Originally Posted by LowObservable
Meanwhile, here is the latest Boeing contribution to the discussion...

https://www.youtube.com/watch?v=2REqWEUPcMk&app=desktop

... complete with the standard piano track that is overused in movies to indicate that someone has The Real Feels.
Mike Flynn is offline  
Old 30th Sep 2019, 19:20
  #2757 (permalink)  
 
Join Date: May 2008
Location: denmark
Posts: 10
Likes: 0
Received 3 Likes on 1 Post
Originally Posted by yanrair
Alf
I donít think runaway stab is avoidable on any type? Certainly not on any 737 or even 707 for that matter.
Any electrical input can trigger the motor and if that input, false or otherwise , doesnít stop, the stab keeps running.Manual elec. trim, autopilot trim, Mach trim, STS trim or MCAS trim all have

This is easy, well known, and is regularly done in the automation industry.. And on real fly by wire aircraft like the Falcon, except that the Falcon had a flawed design/risk analysis :-(
One method is to use an AC motor powered from DC via. an 3 phase DC/AC converter. The DC/AC converter need to perform an accurate PWM modulation to generate an rotating magnetic field. Anny fault like a shorted transistor would generate no field or a DC field blocking the rotation. (and burn a fuse)
The system need at least two redundant control paths with diagnostics checking for agreement between the two channels, this information can be communicated either via. communication protocols, or via. discrete signals.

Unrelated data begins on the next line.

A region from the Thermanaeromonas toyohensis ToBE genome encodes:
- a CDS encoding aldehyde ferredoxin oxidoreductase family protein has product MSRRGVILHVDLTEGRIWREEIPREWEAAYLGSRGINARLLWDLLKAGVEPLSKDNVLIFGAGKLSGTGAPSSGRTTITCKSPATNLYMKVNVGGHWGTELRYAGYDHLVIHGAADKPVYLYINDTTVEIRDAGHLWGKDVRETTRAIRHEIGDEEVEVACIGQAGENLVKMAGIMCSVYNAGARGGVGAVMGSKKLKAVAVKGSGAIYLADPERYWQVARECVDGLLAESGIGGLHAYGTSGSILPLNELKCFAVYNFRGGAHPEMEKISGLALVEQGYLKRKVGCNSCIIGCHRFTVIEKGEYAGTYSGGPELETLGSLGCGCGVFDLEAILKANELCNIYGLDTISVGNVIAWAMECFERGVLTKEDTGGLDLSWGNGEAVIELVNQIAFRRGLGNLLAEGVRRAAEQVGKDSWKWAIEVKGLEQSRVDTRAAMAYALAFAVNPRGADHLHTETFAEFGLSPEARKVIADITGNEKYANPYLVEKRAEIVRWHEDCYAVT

The two control channels typically disconnect the High and Low side gate drivers, and signal to the DSP/MCU that it should not generate an PWM field.
https://en.wikipedia.org/wiki/Safe_Torque_Off
https://www.sdsdrives.com/downloads/...ick_guides.pdf
Falcon Runaway Trim

The biggest risk is if the designers fail to properly analyze all failure modes..
If we compare the B737 MAX with the Falcon, then both aircraft had incorrect trim movement.
In the case of the Falcon it was a matter of fixing and re-qualifying some HW and SW since the architecture of the system was sound.
In the case if the B737 MAX it is much more difficult.
HighWind is offline  
Old 30th Sep 2019, 20:32
  #2758 (permalink)  
 
Join Date: Dec 2014
Location: Somerset
Posts: 40
Received 0 Likes on 0 Posts
Originally Posted by MemberBerry
From what I understand the system is indeed designed so that holding the trim wheels while the electric motor is adjusting the trim will disengage the electric motor, via a clutch mechanism. But, if you don't touch the trim wheels, that clutch should remain engaged and electric trim should work fine, in both directions, no matter how out of trim the stab is.

Also, no matter how low friction that ball nut is, it seems what's preventing the use of the trim wheels when severely out of trim is somehow friction related. For example in Mentour's video it was getting harder and harder to trim AND the more they trimmed AND. At some point, at around 2.5 units from full AND, it became impossible to trim more AND. Assuming that was not a quirk of the simulator, this indicates that manual trimming in both directions is affected when the stabilizer is out of trim, both AND and ANU changes become harder.